Introduced in 1978,[9] FM ranks below the title of International Master but ahead of Candidate Master. Unlike the Grandmaster and International Master titles, there is no requirement for a player to achieve norms. The usual way for a player to qualify for the FIDE Master title is by achieving an Elo rating of 2300 or more.[5] There are also many ways the title can be gained by players with a rating of at least 2100 but less than 2300; for example by scoring at least 65% over a minimum of 9 games at an Olympiad.[6]

The youngest FM ever in chess history is Alekhine Nouri of the Philippines who was awarded the title after winning the 14th ASEAN Age Group Chess Championships 2013 in Thailand at age 7.[10]

Candidate Master (CM) Edit

Introduced in 2002,[11] the usual way for a player to qualify for the Candidate Master title is by achieving an Elo rating of 2200 or more. For players rated over 2000 but under 2200, there are many other ways to gain the title, for example by scoring 50% over 7 or more games at an Olympiad.[6] Candidate Master ranks below other open FIDE titles.

Women's titlesEdit

Women's titles, January 2020[4]
Title Total
Woman Grandmaster (WGM) 458
Woman International Master (WIM) 846
Woman FIDE Master (WFM) 1,737
Woman Candidate Master (WCM) 762
Total 3,803

Though the open FIDE titles are not gender-segregated, the following four titles given by FIDE are exclusive to women and may be held simultaneously with an open title. The requirements for these titles are about 200 Elo rating points lower than the requirements for the corresponding open titles. These titles are sometimes criticized and some female players elect not to take them, preferring to compete for open titles. For example, Grandmaster Judit Polgár, in keeping with her policy of playing only open competitions, never took a women's title.[12]

Woman Grandmaster (WGM) Edit

Woman Grandmaster is the highest-ranking chess title restricted to women aside from Women's World Champion. FIDE introduced the WGM title in 1976, joining the previously introduced lower-ranking title, Woman International Master.[13]

The WGM title is ranked lower than that of International Master (IM) but higher than that of FIDE Master (FM).[14] The winner of the World Girls Junior Championship is automatically awarded the WGM title. The current regulations can be found in the FIDE handbook.[5]

Woman International Master (WIM) Edit

Woman International Master is next to the highest-ranking title given by FIDE exclusively to women. FIDE first awarded the WIM title (formerly called International Woman Master, or IWM) in 1950.

The WIM title has lower requirements than the unrestricted International Master (2400) title. The runners-up in the World Girls Junior Championship are automatically awarded the WIM title. The current regulations can be found in the FIDE handbook.[5]

Woman FIDE Master (WFM) Edit

The WFM title is just above Woman Candidate Master in the women-only titles given by FIDE. This title may be achieved by gaining a FIDE rating of 2100 or more.[5]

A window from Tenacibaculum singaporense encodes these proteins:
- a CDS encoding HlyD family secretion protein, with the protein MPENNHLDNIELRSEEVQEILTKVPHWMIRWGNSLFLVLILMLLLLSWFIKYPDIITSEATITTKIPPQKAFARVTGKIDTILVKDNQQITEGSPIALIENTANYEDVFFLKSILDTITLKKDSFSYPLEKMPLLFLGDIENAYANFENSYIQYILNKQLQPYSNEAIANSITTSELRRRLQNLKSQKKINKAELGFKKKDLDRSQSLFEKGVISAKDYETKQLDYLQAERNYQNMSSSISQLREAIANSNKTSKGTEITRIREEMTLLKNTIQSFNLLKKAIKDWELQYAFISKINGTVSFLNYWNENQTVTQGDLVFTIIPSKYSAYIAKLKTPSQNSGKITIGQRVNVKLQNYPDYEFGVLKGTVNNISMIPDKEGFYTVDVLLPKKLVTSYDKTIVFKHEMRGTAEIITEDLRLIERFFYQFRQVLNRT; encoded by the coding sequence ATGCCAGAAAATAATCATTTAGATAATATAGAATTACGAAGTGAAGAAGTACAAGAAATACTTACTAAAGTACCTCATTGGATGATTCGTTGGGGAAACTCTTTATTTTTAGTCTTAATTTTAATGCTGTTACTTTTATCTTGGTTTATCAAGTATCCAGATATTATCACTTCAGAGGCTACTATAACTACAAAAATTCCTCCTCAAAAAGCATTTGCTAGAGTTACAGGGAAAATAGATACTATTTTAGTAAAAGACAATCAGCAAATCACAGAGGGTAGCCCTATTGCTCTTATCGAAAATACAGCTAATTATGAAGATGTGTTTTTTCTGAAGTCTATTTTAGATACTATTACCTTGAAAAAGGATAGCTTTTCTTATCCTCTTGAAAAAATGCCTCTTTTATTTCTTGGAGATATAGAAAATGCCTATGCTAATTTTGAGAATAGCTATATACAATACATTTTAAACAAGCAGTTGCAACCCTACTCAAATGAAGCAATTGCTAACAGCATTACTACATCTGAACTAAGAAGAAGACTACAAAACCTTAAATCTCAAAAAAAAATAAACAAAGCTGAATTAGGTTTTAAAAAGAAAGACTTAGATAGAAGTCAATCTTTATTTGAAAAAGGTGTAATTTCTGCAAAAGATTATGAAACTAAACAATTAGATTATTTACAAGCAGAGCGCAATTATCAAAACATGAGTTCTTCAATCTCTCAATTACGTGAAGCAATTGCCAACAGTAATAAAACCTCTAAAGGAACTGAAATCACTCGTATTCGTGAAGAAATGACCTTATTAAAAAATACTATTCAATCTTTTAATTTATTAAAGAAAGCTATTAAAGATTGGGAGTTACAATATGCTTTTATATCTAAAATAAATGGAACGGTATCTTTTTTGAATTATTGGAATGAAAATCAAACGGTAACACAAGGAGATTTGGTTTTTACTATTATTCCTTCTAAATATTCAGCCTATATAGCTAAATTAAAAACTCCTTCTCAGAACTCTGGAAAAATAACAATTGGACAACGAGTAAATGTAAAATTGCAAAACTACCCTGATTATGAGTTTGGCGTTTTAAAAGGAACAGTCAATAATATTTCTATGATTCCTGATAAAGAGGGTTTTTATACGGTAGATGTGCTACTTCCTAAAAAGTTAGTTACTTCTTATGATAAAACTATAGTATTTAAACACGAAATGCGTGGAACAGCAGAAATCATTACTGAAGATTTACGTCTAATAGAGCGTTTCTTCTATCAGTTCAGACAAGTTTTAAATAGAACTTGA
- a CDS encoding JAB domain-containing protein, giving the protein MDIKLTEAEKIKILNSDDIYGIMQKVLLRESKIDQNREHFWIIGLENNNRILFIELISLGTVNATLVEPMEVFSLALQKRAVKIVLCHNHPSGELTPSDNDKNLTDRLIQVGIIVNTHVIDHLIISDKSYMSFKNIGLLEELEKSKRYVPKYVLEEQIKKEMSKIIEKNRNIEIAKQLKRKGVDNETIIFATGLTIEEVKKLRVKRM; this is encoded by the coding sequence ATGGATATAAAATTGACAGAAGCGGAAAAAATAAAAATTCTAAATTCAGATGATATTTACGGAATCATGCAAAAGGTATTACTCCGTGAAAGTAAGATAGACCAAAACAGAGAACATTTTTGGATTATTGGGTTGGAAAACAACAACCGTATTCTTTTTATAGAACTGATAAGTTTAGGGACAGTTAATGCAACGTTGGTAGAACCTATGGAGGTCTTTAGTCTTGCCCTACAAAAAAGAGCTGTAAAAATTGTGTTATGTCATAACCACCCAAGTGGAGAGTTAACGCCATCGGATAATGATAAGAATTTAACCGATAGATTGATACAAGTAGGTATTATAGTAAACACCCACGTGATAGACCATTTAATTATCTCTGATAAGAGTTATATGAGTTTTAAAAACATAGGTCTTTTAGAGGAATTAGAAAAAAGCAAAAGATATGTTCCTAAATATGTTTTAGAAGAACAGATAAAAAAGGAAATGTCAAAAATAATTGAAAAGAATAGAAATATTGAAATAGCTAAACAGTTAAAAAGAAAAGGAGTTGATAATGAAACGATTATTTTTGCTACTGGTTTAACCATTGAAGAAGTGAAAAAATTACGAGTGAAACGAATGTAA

Woman Candidate Master (WCM) Edit

Woman Candidate Master is the lowest-ranking title awarded by FIDE.[14] This title may be achieved by gaining a FIDE rating of 2000 or more.[5]

Arena titlesEdit

Arena titles, January 2020[15]
Title Men Women Total
Arena Grandmaster (AGM) 392 3 395
Arena International Master (AIM) 780 6 786
Arena FIDE Master (AFM) 792 10 802
Arena Candidate Master (ACM) 377 5 382
Total 2,341 24 2,365

Arena titles can be earned online using FIDE's server, and are intended for players in the lower rating band. Should a player with an arena title gain an over the board FIDE title, this title replaces their arena title.[16]

Arena Grandmaster (AGM) is the highest online title. It is achieved by a series of 150 bullet games, 100 blitz games or 50 rapid games with a performance rating of over 2000.[17]

Arena International Master (AIM) is achieved by a series of 150 bullet games, 100 blitz games or 50 rapid games with a performance rating of over 1700.[17]

Arena FIDE Master (AFM) is achieved by a series of 150 bullet games, 100 blitz games or 50 rapid games with a performance rating of over 1400.[17]

Arena Candidate Master (ACM) is achieved by a series of 150 bullet games, 100 blitz games or 50 rapid games with a performance rating of over 1100.[17]

Arbiters and trainersEdit

FIDE also awards titles for arbiters and trainers.

The arbiter titles are International Arbiter (IA) and FIDE Arbiter (FA).[18]

The titles for trainers are FIDE Senior Trainer, FIDE Trainer, FIDE Instructor, National Instructor, and Developmental Instructor.[19]

See alsoEdit

ReferencesEdit

  1. ^ Hooper, David; Whyld, Kenneth (1992), The Oxford Companion to Chess (2 ed.), Oxford University Press, p. 156, ISBN 978-0-19-280049-7
  2. ^ Wall, W. "FIDE History". Archived from the original on 2009-10-28.
  3. ^ "Titles - WFCC". Retrieved Feb 4, 2020.
  4. ^ a b "FIDE Download Rating list". FIDE. Retrieved 2020-01-01.
  5. ^ a b c d e f g "B. Permanent Commissions / 01. International Title Regulations (Qualification Commission) / FIDE Title Regulations effective from 1 July 2017". Fide.com. Retrieved 2020-08-09.
  6. ^ a b c d FIDE Direct Titles regulations, 2017
  7. ^ "Record-breaking mini-grandmaster?". ChessBase. 2002-05-16.
  8. ^ "Abhimanyu Mishra becomes the youngest IM in the world". ChessBase. Retrieved 2019-11-14.
  9. ^ Raymond Keene, Ovicide, The Spectator, 27 January 1979
  10. ^ Larano, Cris (July 3, 2013). "7-Year-old Filipino Chess Player Has Big Dreams". The Wall Street Journal. Retrieved August 31, 2013.
  11. ^ Felice, Gino (2017). Chess International Title Holders. Jefferson, North Carolina: Mcfarland and Company Holders. p. 1. ISBN 978-1-4766-7132-1.
  12. ^ "Polgar, Judit FIDE Chess Profile - Players Arbiters Trainers". FIDE.
  13. ^ Hooper, David; Whyld, Kenneth (1992). The Oxford Companion to Chess (2nd ed.). Oxford University Press. p. 450. ISBN 0-19-280049-3.
  14. ^ a b "2019 FIDE Arbiters' Manual" (PDF). arbiters.fide.com.
  15. ^ "FIDE Online Arena - Titled Players". arena.myfide.net. Retrieved Feb 4, 2020.
  16. ^ "B. Permanent Commissions / 11. FIDE Online Arena Regulations / FIDE Titles for the Lower Rating Band / FIDE Handbook". International Chess Federation (FIDE). Retrieved Feb 4, 2020.
  17. ^ a b c d "FIDE Online Arena - Titles". arena.myfide.net. Retrieved Feb 4, 2020.
  18. ^ "06. Regulations for the Titles of Arbiters". FIDE. Retrieved 17 Aug 2019.
  19. ^ "07. Regulations for the Titles of Trainers". FIDE. Archived from the original on 17 August 2019. Retrieved 17 Aug 2019.

External linksEdit